What if supersymmetry is not found at the LHC, [Nima] asked, before answering his own question: then we will make new supersymmetry models that put the superpartners just beyond the reach of the experiments. But wouldn’t that mean that we would be changing our story? That’s okay; theorists don’t need to be consistent—only their theories do.If SUSY looks attractive enough, of course that phenomenologists will ignore the previous fashionable beliefs about the lightness of the superpartners and (invent and) focus on new models that are compatible with all the evidence at that moment. The relative fraction of hep-ph papers that are dedicated to SUSY model building may decrease in the case of the continuing absence of evidence but only gradually so simply because there are no any major enough alternatives that could completely squeeze the SUSY research. There can't really be any paradigm shift if the status quo continues. You either need some new experimental discoveries or some new theoretical discoveries for a paradigm shift.
This unshakable fidelity to supersymmetry is widely shared. Particle theorists do admit, however, that the idea of natural supersymmetry is already in trouble and is headed for the dustbin of history unless superpartners are discovered soon…The word "natural" has several meanings and the important differences between these meanings is being (deliberately?) obfuscated by this sentence. It is almost a tautology that any theory that ultimately describes Nature accurately is "natural". But as long as we are ignorant about all the details about the final theory and how it describes Nature, we must be satisfied with approximate and potentially treacherous but operationally applicable definitions of "naturalness". In effective field theory, we assume that the parameters (at the high energy scale) are more or less uniformly distributed in a set and classify very special, unlikely (by this probability distribution) regions to be "unnatural" (typically very small values of some dimensionless parameters that could be of order one).
But the ultimate theory has different rules how to calculate the "probability distribution for the parameters". After all, string theory implies discrete values of all the parameters, so with some discrete information, we may sharpen the probability distribution for low-energy parameters to a higher-dimensional delta-function. We can just calculate the values of all the parameters. The values may be generic or natural according to some sensible enough smooth probability distribution (e.g. in an effective field theory). But if the effective field theory description overlooks some important new particles, interactions, patterns, or symmetries, it may be unnatural, too.
It's important to realize that our ways to estimate whether some values of parameters in some theories are natural are model-dependent and therefore bound to evolve. It is just completely wrong for Maria and Joseph to impose some ideas about physics from some year – 2000 or whatever is the "paradigm" they want everyone to be stuck at – and ban any progress of the thinking. Scientists' thinking inevitably evolves. That's why the scientific research is being done in the first place. So new evidence – including null results – is constantly being taken into account as physicists are adjusting their subjective probabilities of various theories and models, and of various values of parameters within these models.
This process will undoubtedly continue in 2015 and 2016 and later, too. At least, sensible people will continue to adjust their beliefs. If you allow me to say a similar thing as Nima did: theorists are not only allowed to present theories that are incompatible with some of their previous theories or beliefs. They are really obliged to adjust their beliefs – and even at one moment, a sensible enough theorists may (and perhaps should) really be thinking about many possible theories, models, and paradigms. Someone whose expectations turn out to be more accurate and nontrivially agreeing with the later observations should become more famous than others. But it is not a shame to update the probabilities of theories according to the new evidence. It's one of the basic duties that a scientist has to do!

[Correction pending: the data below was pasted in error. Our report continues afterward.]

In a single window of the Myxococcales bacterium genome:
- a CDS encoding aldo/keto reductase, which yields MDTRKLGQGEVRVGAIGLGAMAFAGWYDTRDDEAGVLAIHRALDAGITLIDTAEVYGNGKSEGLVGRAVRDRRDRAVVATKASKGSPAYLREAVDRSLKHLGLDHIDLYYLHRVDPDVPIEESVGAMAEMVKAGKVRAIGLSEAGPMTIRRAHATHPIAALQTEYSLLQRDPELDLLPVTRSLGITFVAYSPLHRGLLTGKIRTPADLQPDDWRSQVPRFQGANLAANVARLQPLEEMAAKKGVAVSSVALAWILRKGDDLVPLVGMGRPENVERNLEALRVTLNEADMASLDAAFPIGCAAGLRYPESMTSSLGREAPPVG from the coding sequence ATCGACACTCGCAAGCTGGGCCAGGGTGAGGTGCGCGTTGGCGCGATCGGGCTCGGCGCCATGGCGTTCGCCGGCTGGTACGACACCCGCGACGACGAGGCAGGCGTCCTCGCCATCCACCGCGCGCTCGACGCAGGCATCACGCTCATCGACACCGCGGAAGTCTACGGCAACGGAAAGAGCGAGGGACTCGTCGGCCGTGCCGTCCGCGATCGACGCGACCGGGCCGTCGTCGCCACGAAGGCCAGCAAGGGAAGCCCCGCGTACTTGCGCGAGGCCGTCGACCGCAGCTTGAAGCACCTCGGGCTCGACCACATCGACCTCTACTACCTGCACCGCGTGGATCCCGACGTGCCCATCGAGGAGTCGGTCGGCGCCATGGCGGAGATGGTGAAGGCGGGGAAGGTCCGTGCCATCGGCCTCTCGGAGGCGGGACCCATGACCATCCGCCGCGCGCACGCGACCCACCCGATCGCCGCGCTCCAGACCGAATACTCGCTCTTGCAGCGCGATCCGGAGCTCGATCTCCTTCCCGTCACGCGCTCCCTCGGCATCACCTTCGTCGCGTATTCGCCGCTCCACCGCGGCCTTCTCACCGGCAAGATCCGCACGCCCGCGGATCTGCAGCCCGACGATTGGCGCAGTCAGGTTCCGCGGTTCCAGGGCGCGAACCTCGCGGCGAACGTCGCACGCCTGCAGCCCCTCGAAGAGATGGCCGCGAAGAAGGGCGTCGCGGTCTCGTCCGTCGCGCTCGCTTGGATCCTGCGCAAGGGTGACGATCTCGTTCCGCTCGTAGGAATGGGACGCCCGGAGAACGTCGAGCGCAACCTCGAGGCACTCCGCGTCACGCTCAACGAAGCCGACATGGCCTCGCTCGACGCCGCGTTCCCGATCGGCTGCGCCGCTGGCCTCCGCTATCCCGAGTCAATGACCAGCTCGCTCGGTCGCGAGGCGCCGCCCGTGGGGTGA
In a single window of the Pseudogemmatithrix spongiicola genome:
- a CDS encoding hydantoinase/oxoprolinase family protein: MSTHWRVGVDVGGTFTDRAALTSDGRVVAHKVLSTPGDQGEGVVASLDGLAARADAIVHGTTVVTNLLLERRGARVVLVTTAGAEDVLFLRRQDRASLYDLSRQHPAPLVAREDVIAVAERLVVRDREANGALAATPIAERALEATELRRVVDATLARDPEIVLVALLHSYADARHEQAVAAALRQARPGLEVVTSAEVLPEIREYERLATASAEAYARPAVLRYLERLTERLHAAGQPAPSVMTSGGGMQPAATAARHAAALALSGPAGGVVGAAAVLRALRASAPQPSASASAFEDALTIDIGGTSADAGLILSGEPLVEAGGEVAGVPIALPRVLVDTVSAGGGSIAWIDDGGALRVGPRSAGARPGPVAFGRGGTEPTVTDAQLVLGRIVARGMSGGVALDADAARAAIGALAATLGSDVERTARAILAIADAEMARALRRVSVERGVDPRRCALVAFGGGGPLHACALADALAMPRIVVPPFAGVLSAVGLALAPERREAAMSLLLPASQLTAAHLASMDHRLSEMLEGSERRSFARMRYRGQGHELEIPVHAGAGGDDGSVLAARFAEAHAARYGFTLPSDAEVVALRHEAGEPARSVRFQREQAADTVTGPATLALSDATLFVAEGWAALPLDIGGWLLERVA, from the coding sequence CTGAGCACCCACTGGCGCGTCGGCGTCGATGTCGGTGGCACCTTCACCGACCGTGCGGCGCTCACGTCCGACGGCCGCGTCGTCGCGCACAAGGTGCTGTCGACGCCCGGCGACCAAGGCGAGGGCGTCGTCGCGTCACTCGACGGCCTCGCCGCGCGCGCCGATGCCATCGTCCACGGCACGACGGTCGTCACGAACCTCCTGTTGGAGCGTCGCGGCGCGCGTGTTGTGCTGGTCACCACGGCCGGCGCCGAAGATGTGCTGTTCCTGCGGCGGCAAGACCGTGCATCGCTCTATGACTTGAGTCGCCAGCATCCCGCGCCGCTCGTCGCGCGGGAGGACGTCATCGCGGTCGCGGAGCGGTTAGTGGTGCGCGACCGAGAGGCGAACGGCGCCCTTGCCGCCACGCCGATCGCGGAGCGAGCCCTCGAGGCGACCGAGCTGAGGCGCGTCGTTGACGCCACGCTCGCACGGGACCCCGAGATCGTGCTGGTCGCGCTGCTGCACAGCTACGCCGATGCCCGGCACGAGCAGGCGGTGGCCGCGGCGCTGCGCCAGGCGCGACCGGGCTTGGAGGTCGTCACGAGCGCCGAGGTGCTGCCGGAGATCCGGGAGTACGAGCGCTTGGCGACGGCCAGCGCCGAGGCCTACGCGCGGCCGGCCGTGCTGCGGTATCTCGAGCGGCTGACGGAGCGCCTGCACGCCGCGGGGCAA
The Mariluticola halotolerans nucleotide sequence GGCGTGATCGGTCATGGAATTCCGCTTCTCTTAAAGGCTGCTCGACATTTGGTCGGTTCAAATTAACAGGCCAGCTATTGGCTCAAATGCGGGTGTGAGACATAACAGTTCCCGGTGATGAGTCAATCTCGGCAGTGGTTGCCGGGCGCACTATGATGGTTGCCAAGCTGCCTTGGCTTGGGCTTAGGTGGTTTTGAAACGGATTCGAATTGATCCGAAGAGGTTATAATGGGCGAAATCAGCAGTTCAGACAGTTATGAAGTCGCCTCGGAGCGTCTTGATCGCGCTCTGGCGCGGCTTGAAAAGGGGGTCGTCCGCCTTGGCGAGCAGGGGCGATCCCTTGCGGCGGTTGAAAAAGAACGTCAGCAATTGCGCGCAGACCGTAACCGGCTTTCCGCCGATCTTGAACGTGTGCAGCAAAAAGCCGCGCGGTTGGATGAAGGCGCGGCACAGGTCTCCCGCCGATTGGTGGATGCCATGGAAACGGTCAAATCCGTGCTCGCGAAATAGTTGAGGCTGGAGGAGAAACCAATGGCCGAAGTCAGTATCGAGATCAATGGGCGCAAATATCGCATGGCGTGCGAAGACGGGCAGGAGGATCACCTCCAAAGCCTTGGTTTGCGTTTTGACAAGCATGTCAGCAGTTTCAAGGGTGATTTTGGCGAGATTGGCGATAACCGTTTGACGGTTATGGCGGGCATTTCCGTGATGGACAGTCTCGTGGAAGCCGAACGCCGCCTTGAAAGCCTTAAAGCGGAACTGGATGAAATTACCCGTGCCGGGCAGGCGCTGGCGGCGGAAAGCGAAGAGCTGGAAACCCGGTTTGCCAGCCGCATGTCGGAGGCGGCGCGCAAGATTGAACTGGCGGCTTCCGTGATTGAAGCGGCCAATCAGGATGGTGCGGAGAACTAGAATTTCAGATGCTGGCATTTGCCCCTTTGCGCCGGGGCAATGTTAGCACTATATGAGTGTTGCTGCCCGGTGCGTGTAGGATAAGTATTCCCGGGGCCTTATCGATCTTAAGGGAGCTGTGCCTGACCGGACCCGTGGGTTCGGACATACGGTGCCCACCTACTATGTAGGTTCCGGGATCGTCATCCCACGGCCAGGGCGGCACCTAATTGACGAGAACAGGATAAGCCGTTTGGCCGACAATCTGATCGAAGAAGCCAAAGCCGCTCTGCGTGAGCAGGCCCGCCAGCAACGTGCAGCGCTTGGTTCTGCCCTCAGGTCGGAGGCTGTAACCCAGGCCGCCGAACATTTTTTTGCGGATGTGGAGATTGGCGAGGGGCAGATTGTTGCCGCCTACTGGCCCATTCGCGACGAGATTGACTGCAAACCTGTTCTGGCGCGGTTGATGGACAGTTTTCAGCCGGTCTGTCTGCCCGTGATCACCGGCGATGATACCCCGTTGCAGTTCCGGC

I also feel that the article hasn't taken the BICEP2 results into account and for those reasons, it will already be heavily obsolete when the issue of Scientific American is out. They try to interpret the null results from the LHC as an argument against grand unification or similar physics at the GUT scale. But nothing like that follows from the null results at the LHC and in fact, the BICEP2's primordial gravitational waves bring us quite powerful evidence – if not a proof – that new interesting physics is taking place near the usual GUT scale i.e. not so far from the standard four-dimensional Planck scale.
So in the absence of the SM-violating collider data, the status quo will pretty much continue and the only other way to change it is to propose some so far overlooked alternative paradigm to SUSY that will clarify similar puzzles – or at least a comparable number of puzzles – as SUSY. It is totally plausible that bottom-up particle model builders will have to work with the absence of new collider discoveries – top-down theorists have worked without them for decades, anyway. It works and one can find – and string theorists have found – groundbreaking things in this way, too.
What I really dislike about the article is that – much like articles by many non-physicists – it tries to irrationally single out SUSY as a scapegoat. Even if one should panic about the null results from the LHC, and one shouldn't, these results would be putting pressure on every model or theory or paradigm of bottom-up physics that goes beyond the Standard Model. In fact, SUSY theories are still among the "least constrained ones" among all paradigms that try to postulate some (motivated by something) new physics at low enough energy scales. That's the actual reason why the events cannot rationally justify the elimination or severe reduction of SUSY research as a percentage of hep-ph research.
If someone thinks that it's pointless to do physics without new guaranteed enough experimental discoveries and this kind of physics looks like a "problem" or "crisis" to him or her, he or she should probably better leave physics. Those who would be left are looking for more than just the superficial gloss and low-hanging fruits. The number of HEP experimenters and phenomenologists building their work on a wishful thinking of many collider discoveries in the near future is arguably too high, anyway. But there are other, more emotion-independent approaches to physics that are doing very well.